As more and more cities across the country make it mandatory to wear face masks in public, some people are claiming to be exempt from the policy. Until recently, cards were being offered for sale online which claimed that the bearer of the card was exempt from mandatory face covering ordinances. As noted by ABC News, the cards say “wearing a face mask posses [sic] a mental and/or physical risk to me. Under the Americans with Disability [sic] Act (ADA), I am not required to disclose my condition to you.”
The cards also warn that forcing someone to comply with the face mask policy would violate the Americans with Disabilities Act and result in “steep penalties” which could include fines of $75,000 or $150,000.
The cards feature the Department of Justice Logo as well as a logo for the Freedom to Breathe Agency, which produced the cards. The cards also state that businesses and organizations refusing to allow people not wearing face coverings on to their premises will be “reported to FTBA for further actions.”
Are 'face mask exempt' cards legit?
These cards certainly look legitimate, but they are not backed by the government. While they no longer appear to be for sale, many cards are still in circulation. “Do not be fooled by the chicanery and misappropriation of the DOJ eagle,” said U.S. Attorney Matthew G.T. Martin of the Middle District of North Carolina in a statement. “These cards do not carry the force of law. The ‘Freedom to Breathe Agency,’ or ‘FTBA,’ is not a government agency.”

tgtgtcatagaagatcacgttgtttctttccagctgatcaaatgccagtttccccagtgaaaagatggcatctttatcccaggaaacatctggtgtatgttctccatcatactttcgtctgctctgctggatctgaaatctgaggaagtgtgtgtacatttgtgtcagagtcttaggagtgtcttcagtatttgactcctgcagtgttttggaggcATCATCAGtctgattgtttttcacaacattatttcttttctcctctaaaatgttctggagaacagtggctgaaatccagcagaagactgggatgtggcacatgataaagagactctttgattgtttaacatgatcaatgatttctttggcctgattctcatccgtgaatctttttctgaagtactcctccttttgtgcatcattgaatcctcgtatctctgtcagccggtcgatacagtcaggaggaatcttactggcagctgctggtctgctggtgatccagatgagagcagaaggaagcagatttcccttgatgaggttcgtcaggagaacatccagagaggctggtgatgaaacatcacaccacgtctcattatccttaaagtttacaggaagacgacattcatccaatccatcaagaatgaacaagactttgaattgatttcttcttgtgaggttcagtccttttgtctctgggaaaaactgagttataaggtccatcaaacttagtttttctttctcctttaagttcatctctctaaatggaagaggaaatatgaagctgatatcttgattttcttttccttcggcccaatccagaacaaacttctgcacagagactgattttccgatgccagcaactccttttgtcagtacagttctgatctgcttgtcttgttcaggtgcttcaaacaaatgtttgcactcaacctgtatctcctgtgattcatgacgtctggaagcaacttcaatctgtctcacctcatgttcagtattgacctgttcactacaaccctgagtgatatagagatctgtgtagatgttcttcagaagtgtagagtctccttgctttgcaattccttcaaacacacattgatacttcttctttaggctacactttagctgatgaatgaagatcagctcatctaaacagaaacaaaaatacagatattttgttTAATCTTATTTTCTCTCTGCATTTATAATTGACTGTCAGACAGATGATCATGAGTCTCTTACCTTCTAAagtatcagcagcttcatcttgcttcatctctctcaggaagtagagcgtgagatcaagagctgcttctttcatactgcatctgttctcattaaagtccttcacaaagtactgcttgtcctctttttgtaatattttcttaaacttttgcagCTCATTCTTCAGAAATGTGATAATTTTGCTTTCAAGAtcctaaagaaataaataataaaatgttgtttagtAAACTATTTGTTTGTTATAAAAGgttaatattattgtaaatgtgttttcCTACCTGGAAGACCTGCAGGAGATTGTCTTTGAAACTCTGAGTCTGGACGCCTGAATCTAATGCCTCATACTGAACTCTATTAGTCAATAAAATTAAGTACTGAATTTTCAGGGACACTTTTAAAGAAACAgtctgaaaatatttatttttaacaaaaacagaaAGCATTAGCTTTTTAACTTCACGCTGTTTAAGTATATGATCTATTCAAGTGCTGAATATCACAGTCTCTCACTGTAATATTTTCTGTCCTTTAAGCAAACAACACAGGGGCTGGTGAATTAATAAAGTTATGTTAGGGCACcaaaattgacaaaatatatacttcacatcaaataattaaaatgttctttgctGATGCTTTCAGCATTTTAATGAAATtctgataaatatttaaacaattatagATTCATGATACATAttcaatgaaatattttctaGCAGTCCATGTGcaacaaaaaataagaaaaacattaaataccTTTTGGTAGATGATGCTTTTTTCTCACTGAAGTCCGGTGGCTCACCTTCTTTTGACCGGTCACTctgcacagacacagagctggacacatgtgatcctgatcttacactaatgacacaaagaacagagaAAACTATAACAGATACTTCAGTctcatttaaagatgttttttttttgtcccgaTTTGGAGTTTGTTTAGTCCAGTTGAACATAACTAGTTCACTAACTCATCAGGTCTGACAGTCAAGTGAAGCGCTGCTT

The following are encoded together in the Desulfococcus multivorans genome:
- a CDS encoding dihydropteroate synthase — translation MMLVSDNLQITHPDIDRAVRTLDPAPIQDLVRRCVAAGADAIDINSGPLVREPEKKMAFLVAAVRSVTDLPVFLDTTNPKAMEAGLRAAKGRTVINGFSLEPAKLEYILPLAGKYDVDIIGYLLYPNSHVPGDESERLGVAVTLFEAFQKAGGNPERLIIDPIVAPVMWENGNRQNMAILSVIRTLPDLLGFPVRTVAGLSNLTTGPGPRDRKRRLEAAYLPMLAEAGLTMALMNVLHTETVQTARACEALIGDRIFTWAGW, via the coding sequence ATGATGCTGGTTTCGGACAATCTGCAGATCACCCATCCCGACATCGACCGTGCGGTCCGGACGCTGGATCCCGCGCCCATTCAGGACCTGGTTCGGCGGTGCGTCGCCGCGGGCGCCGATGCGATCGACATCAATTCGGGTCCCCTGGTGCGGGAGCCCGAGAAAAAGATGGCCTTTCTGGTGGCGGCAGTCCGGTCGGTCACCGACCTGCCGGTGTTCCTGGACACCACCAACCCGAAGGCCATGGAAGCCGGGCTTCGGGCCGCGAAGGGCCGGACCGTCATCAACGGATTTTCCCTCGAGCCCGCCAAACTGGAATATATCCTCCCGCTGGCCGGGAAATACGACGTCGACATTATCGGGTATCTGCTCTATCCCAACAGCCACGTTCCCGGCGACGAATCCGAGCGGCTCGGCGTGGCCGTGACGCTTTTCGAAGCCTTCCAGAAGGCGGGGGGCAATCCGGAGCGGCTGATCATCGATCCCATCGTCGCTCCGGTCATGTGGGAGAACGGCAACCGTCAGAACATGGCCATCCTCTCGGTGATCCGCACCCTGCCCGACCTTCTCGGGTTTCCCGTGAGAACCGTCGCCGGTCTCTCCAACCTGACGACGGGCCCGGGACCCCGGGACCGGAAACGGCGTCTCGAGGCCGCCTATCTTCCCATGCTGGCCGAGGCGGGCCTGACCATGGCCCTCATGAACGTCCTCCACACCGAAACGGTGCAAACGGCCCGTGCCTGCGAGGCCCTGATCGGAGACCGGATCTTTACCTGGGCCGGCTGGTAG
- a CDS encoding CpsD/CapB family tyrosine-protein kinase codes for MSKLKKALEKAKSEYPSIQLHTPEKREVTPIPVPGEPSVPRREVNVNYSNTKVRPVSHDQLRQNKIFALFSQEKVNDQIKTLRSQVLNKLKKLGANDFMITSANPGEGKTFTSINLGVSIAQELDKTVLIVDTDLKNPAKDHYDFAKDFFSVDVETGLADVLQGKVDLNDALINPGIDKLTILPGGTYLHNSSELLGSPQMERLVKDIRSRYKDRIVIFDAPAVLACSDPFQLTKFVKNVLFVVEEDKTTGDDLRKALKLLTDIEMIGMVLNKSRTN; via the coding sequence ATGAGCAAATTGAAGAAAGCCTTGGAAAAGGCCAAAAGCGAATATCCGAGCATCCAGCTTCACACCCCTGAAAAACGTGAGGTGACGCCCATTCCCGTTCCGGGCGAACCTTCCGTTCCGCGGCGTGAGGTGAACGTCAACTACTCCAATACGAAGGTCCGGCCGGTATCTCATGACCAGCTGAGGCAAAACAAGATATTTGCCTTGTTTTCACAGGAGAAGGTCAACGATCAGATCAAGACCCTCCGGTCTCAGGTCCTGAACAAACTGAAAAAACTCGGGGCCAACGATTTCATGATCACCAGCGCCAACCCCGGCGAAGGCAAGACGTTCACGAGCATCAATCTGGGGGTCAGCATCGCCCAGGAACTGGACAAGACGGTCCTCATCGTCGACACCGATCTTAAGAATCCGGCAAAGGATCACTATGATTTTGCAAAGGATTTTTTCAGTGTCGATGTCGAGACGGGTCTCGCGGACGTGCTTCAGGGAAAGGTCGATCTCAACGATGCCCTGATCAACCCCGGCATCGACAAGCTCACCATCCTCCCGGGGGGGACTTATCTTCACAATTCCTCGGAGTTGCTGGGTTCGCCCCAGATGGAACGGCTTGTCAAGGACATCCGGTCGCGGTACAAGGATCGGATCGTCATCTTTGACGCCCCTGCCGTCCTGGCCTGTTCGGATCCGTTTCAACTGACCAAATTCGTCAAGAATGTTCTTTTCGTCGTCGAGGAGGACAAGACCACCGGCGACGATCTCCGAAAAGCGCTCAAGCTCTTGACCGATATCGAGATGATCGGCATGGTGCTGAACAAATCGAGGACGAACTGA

In an email to The New York Times, the Freedom to Breathe Agency claimed that the cards are meant to be used as “an educational tool” to help people “understand their legal and human rights so they can stand up to the unlawful, unscientific and unconstitutional mandates.” They claimed they receive reports from people who do not want to wear face coverings who have subsequently been “denied access, discriminated, degraded, intimated and coerced.” The FTBA added, “These are people who have medical conditions where wearing a face mask puts them at significant health risk.”
The Centers for Disease Control and Prevention maintain that most people should be wearing face coverings when out in public, especially in crowded places where it is difficult to maintain social distancing. They should not, however, be worn by children younger than 2 “or anyone who has trouble breathing, is unconscious, incapacitated, or otherwise unable to remove the mask without assistance.”
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